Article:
In May, it fired the president of its Canadian operations, Tony Fisher, and replaced him with Mark Schindele, a company veteran.
Target must also work to restore faith among its investors. In June, at its annual shareholders meeting, the final shareholder vote tally showed a rise in dissent against key board members. All 10 nominees were elected to the board but the rise in votes against several directors shows how uneasy investors remain following the data breach.
Cornell, who is set to become Target's CEO on Aug. 12, will receive a base salary of $1.3 million, according to a filing with the Securities and Exchange Commission. He will be eligible for a bonus of up to $2 million and stock-based awards with a target value of $3.8 million, according to the filing. For fiscal 2015, the board also agreed to grant him stock-based awards with a target value of $9 million.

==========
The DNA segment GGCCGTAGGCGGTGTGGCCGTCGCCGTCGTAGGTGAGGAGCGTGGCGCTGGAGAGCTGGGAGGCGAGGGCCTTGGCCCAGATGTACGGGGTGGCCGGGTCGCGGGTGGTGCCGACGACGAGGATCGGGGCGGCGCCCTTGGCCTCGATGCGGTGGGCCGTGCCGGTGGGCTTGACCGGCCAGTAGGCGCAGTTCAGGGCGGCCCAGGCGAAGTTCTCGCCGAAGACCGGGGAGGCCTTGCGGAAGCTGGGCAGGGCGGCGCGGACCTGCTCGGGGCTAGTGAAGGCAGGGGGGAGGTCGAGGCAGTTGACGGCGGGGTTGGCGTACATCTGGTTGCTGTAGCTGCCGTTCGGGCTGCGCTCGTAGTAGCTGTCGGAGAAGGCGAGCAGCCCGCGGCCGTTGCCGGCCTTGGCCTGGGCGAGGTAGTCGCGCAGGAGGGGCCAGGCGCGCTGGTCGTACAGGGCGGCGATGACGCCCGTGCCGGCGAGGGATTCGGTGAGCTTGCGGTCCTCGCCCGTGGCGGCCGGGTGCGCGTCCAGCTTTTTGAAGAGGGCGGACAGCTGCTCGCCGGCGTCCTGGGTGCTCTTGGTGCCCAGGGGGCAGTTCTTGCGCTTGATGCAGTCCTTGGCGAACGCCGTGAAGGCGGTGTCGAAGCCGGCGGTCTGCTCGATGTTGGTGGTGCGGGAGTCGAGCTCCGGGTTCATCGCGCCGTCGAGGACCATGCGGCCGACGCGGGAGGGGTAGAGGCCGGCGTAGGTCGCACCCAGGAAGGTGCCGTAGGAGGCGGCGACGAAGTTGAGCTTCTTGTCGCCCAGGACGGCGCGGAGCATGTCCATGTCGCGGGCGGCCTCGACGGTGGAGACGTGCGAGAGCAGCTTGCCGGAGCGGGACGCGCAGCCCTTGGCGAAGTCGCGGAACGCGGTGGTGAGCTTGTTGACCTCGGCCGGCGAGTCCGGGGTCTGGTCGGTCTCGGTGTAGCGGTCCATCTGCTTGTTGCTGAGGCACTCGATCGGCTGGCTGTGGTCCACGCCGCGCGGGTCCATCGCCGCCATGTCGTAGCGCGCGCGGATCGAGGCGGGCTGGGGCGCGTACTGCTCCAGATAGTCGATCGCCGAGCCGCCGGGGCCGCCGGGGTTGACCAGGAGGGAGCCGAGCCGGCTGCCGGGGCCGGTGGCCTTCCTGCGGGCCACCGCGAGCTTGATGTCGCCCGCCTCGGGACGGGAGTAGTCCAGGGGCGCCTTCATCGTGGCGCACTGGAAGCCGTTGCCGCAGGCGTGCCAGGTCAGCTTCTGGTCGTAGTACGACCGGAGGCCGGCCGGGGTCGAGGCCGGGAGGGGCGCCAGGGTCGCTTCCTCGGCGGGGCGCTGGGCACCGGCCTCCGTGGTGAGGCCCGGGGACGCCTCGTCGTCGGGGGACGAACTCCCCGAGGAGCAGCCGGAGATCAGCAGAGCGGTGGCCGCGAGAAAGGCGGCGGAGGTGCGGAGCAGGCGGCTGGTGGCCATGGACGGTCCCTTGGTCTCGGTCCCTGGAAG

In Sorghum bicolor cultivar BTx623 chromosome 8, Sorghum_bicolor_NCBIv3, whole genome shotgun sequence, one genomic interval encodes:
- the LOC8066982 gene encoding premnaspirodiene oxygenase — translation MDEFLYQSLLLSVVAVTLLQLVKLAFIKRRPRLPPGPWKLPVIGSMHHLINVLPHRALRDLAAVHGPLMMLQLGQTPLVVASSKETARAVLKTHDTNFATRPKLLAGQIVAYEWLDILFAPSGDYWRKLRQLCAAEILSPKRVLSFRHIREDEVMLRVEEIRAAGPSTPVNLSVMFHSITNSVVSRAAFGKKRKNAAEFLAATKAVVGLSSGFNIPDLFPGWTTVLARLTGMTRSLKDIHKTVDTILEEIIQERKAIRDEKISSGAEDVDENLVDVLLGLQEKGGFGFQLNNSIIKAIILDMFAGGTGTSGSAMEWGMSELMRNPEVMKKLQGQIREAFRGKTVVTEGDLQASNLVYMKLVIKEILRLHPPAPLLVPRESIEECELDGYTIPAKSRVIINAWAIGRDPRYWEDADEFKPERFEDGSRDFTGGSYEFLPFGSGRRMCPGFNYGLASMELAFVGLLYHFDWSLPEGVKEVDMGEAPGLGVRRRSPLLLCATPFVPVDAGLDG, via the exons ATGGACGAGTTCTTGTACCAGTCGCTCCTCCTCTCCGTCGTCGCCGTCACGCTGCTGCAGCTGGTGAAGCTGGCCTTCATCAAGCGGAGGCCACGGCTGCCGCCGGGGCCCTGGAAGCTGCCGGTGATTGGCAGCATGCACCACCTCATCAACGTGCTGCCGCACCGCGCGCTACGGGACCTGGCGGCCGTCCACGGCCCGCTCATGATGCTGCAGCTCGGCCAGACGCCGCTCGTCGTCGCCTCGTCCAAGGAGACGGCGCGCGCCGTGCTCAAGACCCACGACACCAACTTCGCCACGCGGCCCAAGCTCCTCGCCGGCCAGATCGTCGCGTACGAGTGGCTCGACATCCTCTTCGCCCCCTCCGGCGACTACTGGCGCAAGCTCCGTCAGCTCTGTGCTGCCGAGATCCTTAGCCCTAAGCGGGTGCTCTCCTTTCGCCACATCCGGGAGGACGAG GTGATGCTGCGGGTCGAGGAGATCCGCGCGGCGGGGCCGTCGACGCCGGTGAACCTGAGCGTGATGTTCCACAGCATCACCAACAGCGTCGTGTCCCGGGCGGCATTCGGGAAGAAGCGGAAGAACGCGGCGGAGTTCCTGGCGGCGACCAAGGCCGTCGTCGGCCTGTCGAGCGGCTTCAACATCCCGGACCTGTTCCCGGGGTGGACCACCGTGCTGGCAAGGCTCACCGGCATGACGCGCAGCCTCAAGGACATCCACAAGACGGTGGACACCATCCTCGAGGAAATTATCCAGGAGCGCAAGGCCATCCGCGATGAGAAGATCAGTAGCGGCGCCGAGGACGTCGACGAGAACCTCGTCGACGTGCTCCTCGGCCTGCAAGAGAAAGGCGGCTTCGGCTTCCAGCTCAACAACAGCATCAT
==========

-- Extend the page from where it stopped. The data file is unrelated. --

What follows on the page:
To make up compensation from PepsiCo that Cornell will be forfeiting, Target said it would pay him up to $19.3 million in equity grants, according to the filing. Any amount he is able to retain from PepsiCo will be subtracted from that amount.
The appointment was first reported by The Wall Street Journal.
In an interview posted on Target's corporate blog, Cornell said he has a "deep respect for the challenging retail environment" and noted his ties to Minnesota as a board member for Polaris Industries, a company based in Medina.
"I'm already shopping for a new warm coat for next winter," Cornell is quoted as saying.
Target shares finished at $61.38 per share on Wednesday. They have fallen 3 percent since the start of the 2014.